As an example, the book has custom tree component - you can find open source JSF tree components on the Web as well. In fact, out of pages in the book, pages! The author, as far as I understand, is the member of the original JSF team - it would be nice to hear from such person more about areas of JSF weaknesses and how to deal with them vs. Unfortunately, from this perspective this book is not more useful than other sources available though for free.
Understandable becasue of the relative newness of JSF. I can imagine not many projects have been done with JSF yet Right now all I can do with it is make a simple little example and not really a whole production application. The book only spends 3 paragraphs talking bout JSF and databases. Then says "That is all I am going to say about databases, because that is all there is to say about databases that is database specific"--That was very dissapointing.
I can imagine that I will most definately be using this technology as I do a lot of struts development. Thanks Hans. Like his other books, this book contains clear explanations and best practices based on his experience. Hans clearly explains the JSF UI framework, how events are handled, authentication, navigation, how to work with tabular data, how to use JSF with Struts, internationalization, and input validation.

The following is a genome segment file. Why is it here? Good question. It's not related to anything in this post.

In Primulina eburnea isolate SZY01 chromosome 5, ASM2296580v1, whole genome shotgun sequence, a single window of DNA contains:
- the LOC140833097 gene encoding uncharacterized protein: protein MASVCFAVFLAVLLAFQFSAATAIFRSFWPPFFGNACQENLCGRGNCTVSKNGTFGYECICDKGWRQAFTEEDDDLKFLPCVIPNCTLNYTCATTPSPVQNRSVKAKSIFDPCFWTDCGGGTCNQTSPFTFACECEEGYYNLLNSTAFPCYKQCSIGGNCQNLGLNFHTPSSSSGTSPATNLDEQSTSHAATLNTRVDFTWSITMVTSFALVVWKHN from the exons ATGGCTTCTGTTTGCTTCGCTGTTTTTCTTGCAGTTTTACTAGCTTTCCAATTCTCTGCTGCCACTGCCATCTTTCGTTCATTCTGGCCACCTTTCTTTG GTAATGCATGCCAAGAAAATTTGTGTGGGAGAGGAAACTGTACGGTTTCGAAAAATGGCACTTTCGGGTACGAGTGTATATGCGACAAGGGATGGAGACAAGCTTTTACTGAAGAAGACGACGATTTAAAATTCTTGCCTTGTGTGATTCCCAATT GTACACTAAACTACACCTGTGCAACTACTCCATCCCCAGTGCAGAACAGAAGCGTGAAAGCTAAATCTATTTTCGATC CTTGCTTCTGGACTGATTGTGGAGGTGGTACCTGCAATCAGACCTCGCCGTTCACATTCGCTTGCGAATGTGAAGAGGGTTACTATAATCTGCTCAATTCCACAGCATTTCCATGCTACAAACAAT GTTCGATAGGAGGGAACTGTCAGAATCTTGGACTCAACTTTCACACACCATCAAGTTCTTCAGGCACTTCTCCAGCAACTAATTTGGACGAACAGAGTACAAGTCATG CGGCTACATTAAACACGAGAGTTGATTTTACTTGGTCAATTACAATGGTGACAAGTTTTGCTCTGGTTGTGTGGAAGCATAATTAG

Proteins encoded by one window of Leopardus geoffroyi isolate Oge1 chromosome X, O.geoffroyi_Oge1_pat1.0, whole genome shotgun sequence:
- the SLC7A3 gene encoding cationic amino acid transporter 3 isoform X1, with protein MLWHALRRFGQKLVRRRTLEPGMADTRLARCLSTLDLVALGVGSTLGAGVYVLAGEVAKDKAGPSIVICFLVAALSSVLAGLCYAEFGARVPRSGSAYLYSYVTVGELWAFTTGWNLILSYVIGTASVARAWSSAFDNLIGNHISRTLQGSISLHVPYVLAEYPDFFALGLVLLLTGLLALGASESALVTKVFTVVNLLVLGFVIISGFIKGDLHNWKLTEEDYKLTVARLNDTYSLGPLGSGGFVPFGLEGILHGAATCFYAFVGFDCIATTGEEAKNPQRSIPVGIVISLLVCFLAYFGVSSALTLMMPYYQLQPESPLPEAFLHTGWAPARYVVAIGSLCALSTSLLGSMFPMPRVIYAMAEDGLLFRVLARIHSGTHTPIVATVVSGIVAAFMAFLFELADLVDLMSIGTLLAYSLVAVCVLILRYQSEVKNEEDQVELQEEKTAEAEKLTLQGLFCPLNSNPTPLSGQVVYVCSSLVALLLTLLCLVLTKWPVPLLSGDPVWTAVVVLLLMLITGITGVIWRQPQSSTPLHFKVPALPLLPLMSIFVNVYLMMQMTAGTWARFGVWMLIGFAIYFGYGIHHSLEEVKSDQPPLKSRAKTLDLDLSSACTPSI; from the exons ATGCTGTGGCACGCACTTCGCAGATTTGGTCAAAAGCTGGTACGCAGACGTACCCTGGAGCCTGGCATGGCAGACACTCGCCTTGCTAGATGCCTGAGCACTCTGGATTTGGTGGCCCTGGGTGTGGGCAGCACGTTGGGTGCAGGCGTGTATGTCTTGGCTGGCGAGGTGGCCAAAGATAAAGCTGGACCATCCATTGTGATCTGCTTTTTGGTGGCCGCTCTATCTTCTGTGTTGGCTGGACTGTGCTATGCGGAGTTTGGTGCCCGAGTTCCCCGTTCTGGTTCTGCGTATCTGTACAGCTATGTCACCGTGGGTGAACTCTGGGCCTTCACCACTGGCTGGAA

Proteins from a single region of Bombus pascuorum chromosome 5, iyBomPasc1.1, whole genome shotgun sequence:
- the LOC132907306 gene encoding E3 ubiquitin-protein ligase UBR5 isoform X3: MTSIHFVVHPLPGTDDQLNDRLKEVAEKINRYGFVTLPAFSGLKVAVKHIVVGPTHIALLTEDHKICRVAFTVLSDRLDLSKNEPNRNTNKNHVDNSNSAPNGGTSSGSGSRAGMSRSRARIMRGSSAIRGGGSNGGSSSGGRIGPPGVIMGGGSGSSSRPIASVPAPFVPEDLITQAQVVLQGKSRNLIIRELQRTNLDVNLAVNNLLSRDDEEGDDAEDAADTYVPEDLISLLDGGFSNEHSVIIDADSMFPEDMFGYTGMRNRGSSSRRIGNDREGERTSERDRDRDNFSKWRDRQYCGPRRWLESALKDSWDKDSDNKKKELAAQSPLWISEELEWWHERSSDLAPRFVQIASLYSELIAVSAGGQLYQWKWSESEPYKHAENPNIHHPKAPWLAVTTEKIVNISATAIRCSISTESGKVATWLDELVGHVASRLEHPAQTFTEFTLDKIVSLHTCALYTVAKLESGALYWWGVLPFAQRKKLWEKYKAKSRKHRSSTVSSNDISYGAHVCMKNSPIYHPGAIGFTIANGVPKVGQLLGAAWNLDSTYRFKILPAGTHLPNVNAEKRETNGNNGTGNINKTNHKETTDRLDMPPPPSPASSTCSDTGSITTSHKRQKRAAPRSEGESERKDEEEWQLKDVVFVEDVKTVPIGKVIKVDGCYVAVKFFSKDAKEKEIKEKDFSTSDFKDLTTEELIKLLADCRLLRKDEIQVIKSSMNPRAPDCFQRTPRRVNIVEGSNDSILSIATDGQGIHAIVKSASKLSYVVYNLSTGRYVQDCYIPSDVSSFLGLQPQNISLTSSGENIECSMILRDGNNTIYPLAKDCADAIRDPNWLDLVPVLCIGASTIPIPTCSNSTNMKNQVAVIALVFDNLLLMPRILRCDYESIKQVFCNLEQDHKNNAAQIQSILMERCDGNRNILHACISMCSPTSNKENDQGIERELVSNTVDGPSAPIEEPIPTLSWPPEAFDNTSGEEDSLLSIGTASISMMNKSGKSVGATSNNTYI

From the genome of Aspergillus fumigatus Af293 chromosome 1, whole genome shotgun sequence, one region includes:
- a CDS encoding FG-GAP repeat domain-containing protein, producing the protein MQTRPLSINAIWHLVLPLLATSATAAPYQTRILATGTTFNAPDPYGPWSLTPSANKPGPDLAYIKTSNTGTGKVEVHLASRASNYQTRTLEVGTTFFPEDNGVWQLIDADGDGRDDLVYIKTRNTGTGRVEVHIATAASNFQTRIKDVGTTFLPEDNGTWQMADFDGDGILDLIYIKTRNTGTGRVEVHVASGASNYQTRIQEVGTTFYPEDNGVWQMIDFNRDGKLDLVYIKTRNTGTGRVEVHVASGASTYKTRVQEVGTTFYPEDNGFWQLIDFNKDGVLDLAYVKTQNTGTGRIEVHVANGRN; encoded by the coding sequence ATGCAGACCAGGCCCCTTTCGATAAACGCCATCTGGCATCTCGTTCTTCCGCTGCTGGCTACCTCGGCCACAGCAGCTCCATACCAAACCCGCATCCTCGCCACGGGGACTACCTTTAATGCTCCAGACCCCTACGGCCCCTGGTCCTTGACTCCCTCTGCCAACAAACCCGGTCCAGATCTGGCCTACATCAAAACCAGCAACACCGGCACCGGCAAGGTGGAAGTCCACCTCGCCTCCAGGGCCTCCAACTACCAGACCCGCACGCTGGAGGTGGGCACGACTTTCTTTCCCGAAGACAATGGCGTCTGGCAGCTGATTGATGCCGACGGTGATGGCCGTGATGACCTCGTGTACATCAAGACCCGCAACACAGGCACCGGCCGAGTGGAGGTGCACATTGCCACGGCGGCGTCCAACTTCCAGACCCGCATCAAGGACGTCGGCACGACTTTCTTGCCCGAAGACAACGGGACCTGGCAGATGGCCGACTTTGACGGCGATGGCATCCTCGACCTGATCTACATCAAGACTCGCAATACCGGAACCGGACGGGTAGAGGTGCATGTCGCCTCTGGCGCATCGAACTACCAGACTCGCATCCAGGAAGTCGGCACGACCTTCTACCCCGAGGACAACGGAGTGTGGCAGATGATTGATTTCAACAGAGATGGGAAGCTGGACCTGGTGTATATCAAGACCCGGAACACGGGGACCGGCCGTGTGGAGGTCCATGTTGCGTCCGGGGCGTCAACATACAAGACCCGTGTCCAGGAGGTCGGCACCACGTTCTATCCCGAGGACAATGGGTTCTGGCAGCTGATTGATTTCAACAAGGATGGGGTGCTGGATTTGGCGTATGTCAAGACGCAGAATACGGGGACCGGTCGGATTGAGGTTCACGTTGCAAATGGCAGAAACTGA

This is of particular value to those of us coming from an ASP. Net background who so often are given a book that looks at just one small piece of the J2EE picture, leaving us to feverishly google for answers to questions regarding underlying java technologies.
Including all documentation for JSF gives the benefit of not having to look for it yourself. Remember also that JSF is a very new technology and not all of the details have been fleshed out about it generating custom errors for validation is sorely lacking. I really appreciated the chapter showing how to plug in custom renderer code into JSF, it shows that Hans recognizes the shortcomings of JSF and points the way to fixing them. Overall, if you are a top-notch Java web app builder familiar with Struts or Tapestry, okay, you would get just as much benefit downloading the spec and reading it.